At this stage in life, the Croatian lifestyle suits me better.


6. You are still here, so obviously, the pros outweigh the cons. Tell us about some of the things that you love about being in Croatia, as well as some of the things you don't like. 

Croatia for people like me is very different than it would be for my husband or for those Croats born and raised outside of Croatia. I have a strong connection to my hometown and think it is a great place to live (even though, realistically there are a lot of things that are not great). For me, it is truly coming back home. I like that when I walk around Split, I have memories of places and people, I know its locations and history, and it means something.  As I mentioned before, I know what to expect and how to go about it, which is what some other returnees who never lived in Croatia before often struggle with. 

What I don’t like is what is wrong with many other parts of the world, incompetent and corrupt ruling class, exploitative economy, environmental degradation, and the overall decline in basic human decency. I also do not enjoy the chaotic tourism industry that Split succumbs to and the total lack of vision and planning for the city so that it can thrive for 12 months a year, not just in summer.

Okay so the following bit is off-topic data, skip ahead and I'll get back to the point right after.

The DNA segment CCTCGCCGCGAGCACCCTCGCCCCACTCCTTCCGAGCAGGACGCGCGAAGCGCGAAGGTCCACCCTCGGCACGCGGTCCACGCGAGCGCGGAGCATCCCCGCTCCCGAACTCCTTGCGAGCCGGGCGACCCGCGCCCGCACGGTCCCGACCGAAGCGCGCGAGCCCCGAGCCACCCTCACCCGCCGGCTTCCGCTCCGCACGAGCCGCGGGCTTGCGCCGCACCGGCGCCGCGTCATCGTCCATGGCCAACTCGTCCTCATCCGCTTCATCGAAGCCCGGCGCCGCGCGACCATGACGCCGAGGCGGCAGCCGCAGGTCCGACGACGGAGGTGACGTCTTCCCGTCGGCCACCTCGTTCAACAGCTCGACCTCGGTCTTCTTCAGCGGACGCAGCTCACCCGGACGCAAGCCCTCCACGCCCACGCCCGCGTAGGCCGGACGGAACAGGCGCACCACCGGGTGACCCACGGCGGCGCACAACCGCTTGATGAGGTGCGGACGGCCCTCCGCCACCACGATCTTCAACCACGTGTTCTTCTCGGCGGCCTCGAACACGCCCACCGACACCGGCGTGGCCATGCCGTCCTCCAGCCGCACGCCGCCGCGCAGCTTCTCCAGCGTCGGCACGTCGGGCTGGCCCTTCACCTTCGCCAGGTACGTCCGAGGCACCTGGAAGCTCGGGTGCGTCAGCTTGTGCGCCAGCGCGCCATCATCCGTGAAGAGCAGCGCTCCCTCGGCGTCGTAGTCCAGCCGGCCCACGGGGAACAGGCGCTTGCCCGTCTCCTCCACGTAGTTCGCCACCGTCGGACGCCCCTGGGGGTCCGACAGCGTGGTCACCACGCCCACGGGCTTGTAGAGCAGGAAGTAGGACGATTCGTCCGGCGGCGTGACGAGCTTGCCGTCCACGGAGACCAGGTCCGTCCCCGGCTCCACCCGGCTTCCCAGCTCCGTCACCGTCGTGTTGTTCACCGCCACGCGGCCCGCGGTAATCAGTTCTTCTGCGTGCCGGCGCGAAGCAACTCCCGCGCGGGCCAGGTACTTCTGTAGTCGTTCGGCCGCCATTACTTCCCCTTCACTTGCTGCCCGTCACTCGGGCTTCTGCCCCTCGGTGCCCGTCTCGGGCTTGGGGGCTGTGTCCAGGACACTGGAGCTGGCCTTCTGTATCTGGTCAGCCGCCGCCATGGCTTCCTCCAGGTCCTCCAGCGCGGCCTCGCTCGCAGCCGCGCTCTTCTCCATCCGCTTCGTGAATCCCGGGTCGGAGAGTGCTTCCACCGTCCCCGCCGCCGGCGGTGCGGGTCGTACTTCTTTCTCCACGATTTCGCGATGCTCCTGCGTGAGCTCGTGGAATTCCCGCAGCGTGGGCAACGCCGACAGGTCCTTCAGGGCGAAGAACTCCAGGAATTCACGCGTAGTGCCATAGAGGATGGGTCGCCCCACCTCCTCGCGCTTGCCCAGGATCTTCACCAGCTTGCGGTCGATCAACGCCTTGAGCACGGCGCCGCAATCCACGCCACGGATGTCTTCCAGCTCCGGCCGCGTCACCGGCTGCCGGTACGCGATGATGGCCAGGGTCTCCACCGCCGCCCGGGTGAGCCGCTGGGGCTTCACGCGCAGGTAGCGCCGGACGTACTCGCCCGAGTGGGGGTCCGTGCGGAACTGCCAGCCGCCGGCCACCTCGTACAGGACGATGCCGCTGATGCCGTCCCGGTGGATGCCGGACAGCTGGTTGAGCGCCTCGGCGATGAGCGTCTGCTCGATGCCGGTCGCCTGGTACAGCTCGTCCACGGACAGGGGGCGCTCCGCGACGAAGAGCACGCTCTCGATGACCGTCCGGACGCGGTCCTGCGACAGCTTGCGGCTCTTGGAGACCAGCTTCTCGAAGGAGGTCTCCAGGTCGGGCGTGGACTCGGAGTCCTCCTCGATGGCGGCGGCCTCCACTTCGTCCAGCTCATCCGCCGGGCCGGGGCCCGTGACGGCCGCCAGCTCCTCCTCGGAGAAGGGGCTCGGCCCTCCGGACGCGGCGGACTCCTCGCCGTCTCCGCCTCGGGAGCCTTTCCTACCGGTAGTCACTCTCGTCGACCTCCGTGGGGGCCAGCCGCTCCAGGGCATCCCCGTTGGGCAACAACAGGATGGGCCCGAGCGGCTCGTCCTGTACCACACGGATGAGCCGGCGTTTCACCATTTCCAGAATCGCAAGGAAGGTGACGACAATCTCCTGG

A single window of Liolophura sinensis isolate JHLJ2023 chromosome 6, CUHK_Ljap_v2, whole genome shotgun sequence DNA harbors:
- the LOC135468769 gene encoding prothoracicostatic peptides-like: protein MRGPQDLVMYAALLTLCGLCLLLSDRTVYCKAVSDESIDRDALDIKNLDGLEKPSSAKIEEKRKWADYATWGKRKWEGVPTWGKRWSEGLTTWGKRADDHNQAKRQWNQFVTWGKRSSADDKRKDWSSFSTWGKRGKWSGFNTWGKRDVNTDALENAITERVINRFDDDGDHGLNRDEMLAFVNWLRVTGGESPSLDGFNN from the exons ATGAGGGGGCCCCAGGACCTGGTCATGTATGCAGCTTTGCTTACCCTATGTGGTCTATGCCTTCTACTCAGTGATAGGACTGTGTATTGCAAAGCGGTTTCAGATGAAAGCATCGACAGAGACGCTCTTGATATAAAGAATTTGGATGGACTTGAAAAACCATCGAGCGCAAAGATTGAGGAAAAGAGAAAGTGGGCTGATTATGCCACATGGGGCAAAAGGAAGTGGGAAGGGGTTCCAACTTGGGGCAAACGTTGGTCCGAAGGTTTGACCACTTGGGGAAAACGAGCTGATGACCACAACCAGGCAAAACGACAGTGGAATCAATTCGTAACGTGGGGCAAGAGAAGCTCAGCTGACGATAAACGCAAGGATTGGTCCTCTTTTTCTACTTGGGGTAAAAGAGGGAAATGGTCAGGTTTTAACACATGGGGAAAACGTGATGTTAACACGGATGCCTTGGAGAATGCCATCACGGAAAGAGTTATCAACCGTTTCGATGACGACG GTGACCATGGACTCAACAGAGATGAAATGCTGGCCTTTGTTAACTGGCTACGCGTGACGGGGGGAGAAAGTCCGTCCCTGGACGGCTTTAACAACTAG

7. What advice do you have for others thinking about making a move from the diaspora?

To leave the expectations that things in Croatia are or are supposed to be the same or similar to wherever you are returning from. To remind yourself why you decided to move there in the first place, and set what your priorities are. To adapt to local culture and embrace it as that is the only way to adjust to a new reality and meet people and ultimately feel like it is a place you can call home.